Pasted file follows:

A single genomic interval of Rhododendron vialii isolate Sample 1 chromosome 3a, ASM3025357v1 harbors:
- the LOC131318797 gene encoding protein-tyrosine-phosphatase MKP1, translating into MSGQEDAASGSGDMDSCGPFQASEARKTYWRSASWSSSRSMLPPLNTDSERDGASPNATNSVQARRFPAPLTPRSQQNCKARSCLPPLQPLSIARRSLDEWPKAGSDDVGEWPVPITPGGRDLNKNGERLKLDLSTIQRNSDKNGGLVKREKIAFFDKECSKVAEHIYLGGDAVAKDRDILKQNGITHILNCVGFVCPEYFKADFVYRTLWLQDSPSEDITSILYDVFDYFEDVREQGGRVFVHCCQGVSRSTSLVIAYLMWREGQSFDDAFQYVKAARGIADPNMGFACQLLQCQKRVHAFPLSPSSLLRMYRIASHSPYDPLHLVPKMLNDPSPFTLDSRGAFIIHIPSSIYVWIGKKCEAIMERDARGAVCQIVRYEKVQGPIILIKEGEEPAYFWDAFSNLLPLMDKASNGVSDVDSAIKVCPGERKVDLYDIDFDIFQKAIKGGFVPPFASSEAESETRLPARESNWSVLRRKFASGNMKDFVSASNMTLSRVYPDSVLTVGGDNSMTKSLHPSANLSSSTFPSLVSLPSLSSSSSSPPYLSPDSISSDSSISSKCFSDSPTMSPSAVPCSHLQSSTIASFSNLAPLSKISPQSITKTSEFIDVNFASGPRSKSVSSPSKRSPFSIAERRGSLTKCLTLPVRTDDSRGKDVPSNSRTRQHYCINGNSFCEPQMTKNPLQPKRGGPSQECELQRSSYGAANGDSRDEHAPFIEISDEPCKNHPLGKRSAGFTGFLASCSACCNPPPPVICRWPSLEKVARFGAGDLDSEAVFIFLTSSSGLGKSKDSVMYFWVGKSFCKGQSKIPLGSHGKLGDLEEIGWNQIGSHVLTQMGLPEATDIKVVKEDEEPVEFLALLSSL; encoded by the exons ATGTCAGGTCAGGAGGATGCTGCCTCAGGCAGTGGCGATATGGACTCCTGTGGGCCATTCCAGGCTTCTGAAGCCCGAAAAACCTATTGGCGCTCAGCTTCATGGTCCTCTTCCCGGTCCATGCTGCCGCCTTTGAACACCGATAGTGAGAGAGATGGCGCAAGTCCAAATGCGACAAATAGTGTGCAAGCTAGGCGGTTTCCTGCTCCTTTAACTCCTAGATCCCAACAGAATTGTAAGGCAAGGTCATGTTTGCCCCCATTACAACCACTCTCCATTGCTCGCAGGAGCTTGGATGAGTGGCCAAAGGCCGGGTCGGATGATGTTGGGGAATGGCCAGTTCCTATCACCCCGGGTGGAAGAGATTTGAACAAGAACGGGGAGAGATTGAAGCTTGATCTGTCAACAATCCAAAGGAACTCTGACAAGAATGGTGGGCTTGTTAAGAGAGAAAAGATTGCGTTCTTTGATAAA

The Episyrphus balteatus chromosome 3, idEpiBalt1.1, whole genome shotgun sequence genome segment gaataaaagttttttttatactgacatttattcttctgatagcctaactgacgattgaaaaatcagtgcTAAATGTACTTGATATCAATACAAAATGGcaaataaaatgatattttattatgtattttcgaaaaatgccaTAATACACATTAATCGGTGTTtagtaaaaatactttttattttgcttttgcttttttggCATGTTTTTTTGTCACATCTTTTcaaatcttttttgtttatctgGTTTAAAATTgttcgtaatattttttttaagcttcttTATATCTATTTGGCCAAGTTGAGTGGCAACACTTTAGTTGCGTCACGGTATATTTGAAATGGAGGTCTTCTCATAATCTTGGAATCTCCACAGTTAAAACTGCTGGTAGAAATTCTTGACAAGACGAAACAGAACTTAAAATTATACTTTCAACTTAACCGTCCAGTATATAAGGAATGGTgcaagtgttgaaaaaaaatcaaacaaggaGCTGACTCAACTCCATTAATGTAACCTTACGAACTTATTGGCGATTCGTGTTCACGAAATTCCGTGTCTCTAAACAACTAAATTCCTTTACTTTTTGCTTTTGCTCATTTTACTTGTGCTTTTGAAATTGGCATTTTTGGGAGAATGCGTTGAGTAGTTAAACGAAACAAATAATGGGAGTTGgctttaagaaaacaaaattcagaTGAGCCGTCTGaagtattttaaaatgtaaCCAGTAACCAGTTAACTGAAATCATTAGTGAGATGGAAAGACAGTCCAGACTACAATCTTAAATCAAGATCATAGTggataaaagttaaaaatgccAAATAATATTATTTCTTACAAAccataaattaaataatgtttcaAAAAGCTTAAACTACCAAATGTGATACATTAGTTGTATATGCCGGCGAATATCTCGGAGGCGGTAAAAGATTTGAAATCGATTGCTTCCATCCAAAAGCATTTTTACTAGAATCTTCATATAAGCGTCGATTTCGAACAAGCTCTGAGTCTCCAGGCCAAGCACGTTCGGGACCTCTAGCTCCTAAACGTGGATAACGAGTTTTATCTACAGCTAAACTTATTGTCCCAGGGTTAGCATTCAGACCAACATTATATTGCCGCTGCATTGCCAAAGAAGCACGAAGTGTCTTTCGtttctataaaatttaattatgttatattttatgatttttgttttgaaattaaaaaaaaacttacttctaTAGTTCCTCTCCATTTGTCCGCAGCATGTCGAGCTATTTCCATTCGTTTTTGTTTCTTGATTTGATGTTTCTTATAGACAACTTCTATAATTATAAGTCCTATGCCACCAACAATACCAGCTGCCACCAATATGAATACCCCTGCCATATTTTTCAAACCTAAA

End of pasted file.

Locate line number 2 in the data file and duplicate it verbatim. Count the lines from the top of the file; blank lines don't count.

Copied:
- the LOC131318797 gene encoding protein-tyrosine-phosphatase MKP1, translating into MSGQEDAASGSGDMDSCGPFQASEARKTYWRSASWSSSRSMLPPLNTDSERDGASPNATNSVQARRFPAPLTPRSQQNCKARSCLPPLQPLSIARRSLDEWPKAGSDDVGEWPVPITPGGRDLNKNGERLKLDLSTIQRNSDKNGGLVKREKIAFFDKECSKVAEHIYLGGDAVAKDRDILKQNGITHILNCVGFVCPEYFKADFVYRTLWLQDSPSEDITSILYDVFDYFEDVREQGGRVFVHCCQGVSRSTSLVIAYLMWREGQSFDDAFQYVKAARGIADPNMGFACQLLQCQKRVHAFPLSPSSLLRMYRIASHSPYDPLHLVPKMLNDPSPFTLDSRGAFIIHIPSSIYVWIGKKCEAIMERDARGAVCQIVRYEKVQGPIILIKEGEEPAYFWDAFSNLLPLMDKASNGVSDVDSAIKVCPGERKVDLYDIDFDIFQKAIKGGFVPPFASSEAESETRLPARESNWSVLRRKFASGNMKDFVSASNMTLSRVYPDSVLTVGGDNSMTKSLHPSANLSSSTFPSLVSLPSLSSSSSSPPYLSPDSISSDSSISSKCFSDSPTMSPSAVPCSHLQSSTIASFSNLAPLSKISPQSITKTSEFIDVNFASGPRSKSVSSPSKRSPFSIAERRGSLTKCLTLPVRTDDSRGKDVPSNSRTRQHYCINGNSFCEPQMTKNPLQPKRGGPSQECELQRSSYGAANGDSRDEHAPFIEISDEPCKNHPLGKRSAGFTGFLASCSACCNPPPPVICRWPSLEKVARFGAGDLDSEAVFIFLTSSSGLGKSKDSVMYFWVGKSFCKGQSKIPLGSHGKLGDLEEIGWNQIGSHVLTQMGLPEATDIKVVKEDEEPVEFLALLSSL; encoded by the exons ATGTCAGGTCAGGAGGATGCTGCCTCAGGCAGTGGCGATATGGACTCCTGTGGGCCATTCCAGGCTTCTGAAGCCCGAAAAACCTATTGGCGCTCAGCTTCATGGTCCTCTTCCCGGTCCATGCTGCCGCCTTTGAACACCGATAGTGAGAGAGATGGCGCAAGTCCAAATGCGACAAATAGTGTGCAAGCTAGGCGGTTTCCTGCTCCTTTAACTCCTAGATCCCAACAGAATTGTAAGGCAAGGTCATGTTTGCCCCCATTACAACCACTCTCCATTGCTCGCAGGAGCTTGGATGAGTGGCCAAAGGCCGGGTCGGATGATGTTGGGGAATGGCCAGTTCCTATCACCCCGGGTGGAAGAGATTTGAACAAGAACGGGGAGAGATTGAAGCTTGATCTGTCAACAATCCAAAGGAACTCTGACAAGAATGGTGGGCTTGTTAAGAGAGAAAAGATTGCGTTCTTTGATAAA